There are many benefits available to eligible veterans at the time of death as a way for the nation to show its gratitude for faithfully defending our country.
The Veterans Administration has recently changed its laws to mandate the rendering of Military Funeral Honors for eligible veterans who desire such honors. As part of the military honors, a flag is presented to the surviving family members. If desired, the Veterans Administration will also provide a headstone free of charge.
Delaware is fortunate to have two excellent veterans cemeteries where eligible veterans can be buried, have cremains buried, or entombed free of charge, with a small charge for the burial of a spouse or dependent child. Below are some FAQs for veterans.
What are the Military Funeral Honors?
As provided by law, an honor guard detail for the burial of an eligible veteran shall consist of not less than two members of the Armed Forces. One member of the detail shall be a representative of the parent Service of the deceased veteran. The honor detail will, at a minimum, perform a ceremony that includes that folding and presenting of the American flag to the next of kin and the playing of Taps. Taps will be played by a bugler, if available, or by electronic recording.
Who is eligible?
- Military members on active duty
- Military retirees
- Members and former members of the Selected Reserve
- Eligible U.S. veterans of any war
- Other U.S. veterans who served at least one term of enlistment and separated under conditions other than dishonorable.
How much does a Military Funeral Honors detail cost?
Military Funeral Honors are provided by the Department of Defense at no cost to the family.
What can the family of an eligible veteran expect?
The core elements of the funeral honors ceremony, which will be conducted on request, are flag folding, flag presentation and Taps.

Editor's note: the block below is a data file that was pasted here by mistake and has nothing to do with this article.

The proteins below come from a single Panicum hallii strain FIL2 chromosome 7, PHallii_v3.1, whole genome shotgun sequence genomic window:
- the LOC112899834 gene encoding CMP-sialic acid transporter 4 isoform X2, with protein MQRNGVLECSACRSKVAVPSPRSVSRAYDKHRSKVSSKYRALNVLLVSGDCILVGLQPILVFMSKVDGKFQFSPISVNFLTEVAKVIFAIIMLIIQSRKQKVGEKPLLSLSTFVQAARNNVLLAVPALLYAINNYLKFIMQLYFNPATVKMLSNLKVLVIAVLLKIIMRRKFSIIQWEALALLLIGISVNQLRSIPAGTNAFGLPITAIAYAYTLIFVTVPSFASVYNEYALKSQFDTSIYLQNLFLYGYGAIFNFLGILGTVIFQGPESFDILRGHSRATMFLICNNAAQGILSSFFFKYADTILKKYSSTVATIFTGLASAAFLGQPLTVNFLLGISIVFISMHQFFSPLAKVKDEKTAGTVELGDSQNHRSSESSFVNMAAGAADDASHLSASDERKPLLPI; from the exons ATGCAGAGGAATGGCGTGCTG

How much notice should be provided for the honors request?
The Services request at least 48 hours in order to organize the funeral honors detail.
(This information taken from U.S. Department of Defense Military Funeral Honors Funeral Director's Kit)
Delaware Veterans Memorial Cemeteries
Delaware has two convenient veterans cemeteries that can provide an honorable resting place for an eligible veteran and spouse. The cemetery administrators invite you and your family to come for a visit and enjoy the peaceful and beautifully groomed setting. If you are interested in applying, click here now, call, or e-mail our Funeral Home staff and an application will be sent promptly.
The following general information is taken from the Cemetery Application Form:
Who is eligible?
- Any Delaware resident who was honorably discharged from active service, peacetime or wartime, or reservist eligible for retirement pay at age 60.
- The veteran's spouse (peacetime or wartime)
- The veteran's dependents (unmarried, under age 21, or a verifiable lifelong dependency on the veteran)
What is provided?
- Plot -next available (no preselection)
- Vault -Concrete Liner (double depth for veteran spouse)
- Marker -Standard U.S. Government flat bronze marker
- Perpetual care -Provided by the State
What is the cost?
- No cost
- $500 casket burial fee
- $500 cremation burial fee
- $500 cremation in wall fee
Should we pre-apply?
Yes - This assures you a final resting place without delay and eliminates your next-of-kin trying to find military records which can take several days.
The Origin of TAPS
Of all the military bugle calls, none is so easily recognized or more apt to render emotion that Taps. Up to the Civil War, the traditional call at day's end was a tune borrowed from the French called Lights Out. In July of 1862, in the aftermath of the bloody Seven Days Battles, hard on the loss of 600 men and wounded himself, Union General Daniel Adams Butterfield called the brigade bugler to his tent. He thought Lights Outwas too formal and he wished to honor his men. Oliver Wilcox Norton, the bugler, tells the story,
"...showing me some notes on a staff written in pencil on the back of an envelope, [he] asked me to sound them on my bugle. I did this several times, playing the music as written. He changed it somewhat, lengthening some notes and shortening others, but retaining the melody as he first gave it to me. After getting it to his satisfaction, he directed me to sound that call for Taps thereafter in place of the regulation call. The music was beautiful on that still summer night and was heard far beyond the limits of our Brigade. The next day I was visited by several buglers from neighboring Brigades, asking for copies of the music, which I gladly furnished. the call was gradually taken up through the Army of the Potomac."
This more emotive and powerful Taps was soon adopted throughout the military. In 1874 it was officially recognized by the U.S. Army. It became mandatory at military funeral ceremonies in 1891. There is something singularly beautiful and appropriate in the music of this wonderful call. Its strains are melancholy, yet full of rest and peace. It echoes linger in the heart long after its tones have ceased to vibrate in the air.
- from an article by MSG Jari A. Villanueva, USAF as printed in the U.S. Department of Defense Military Funeral Honors Kit.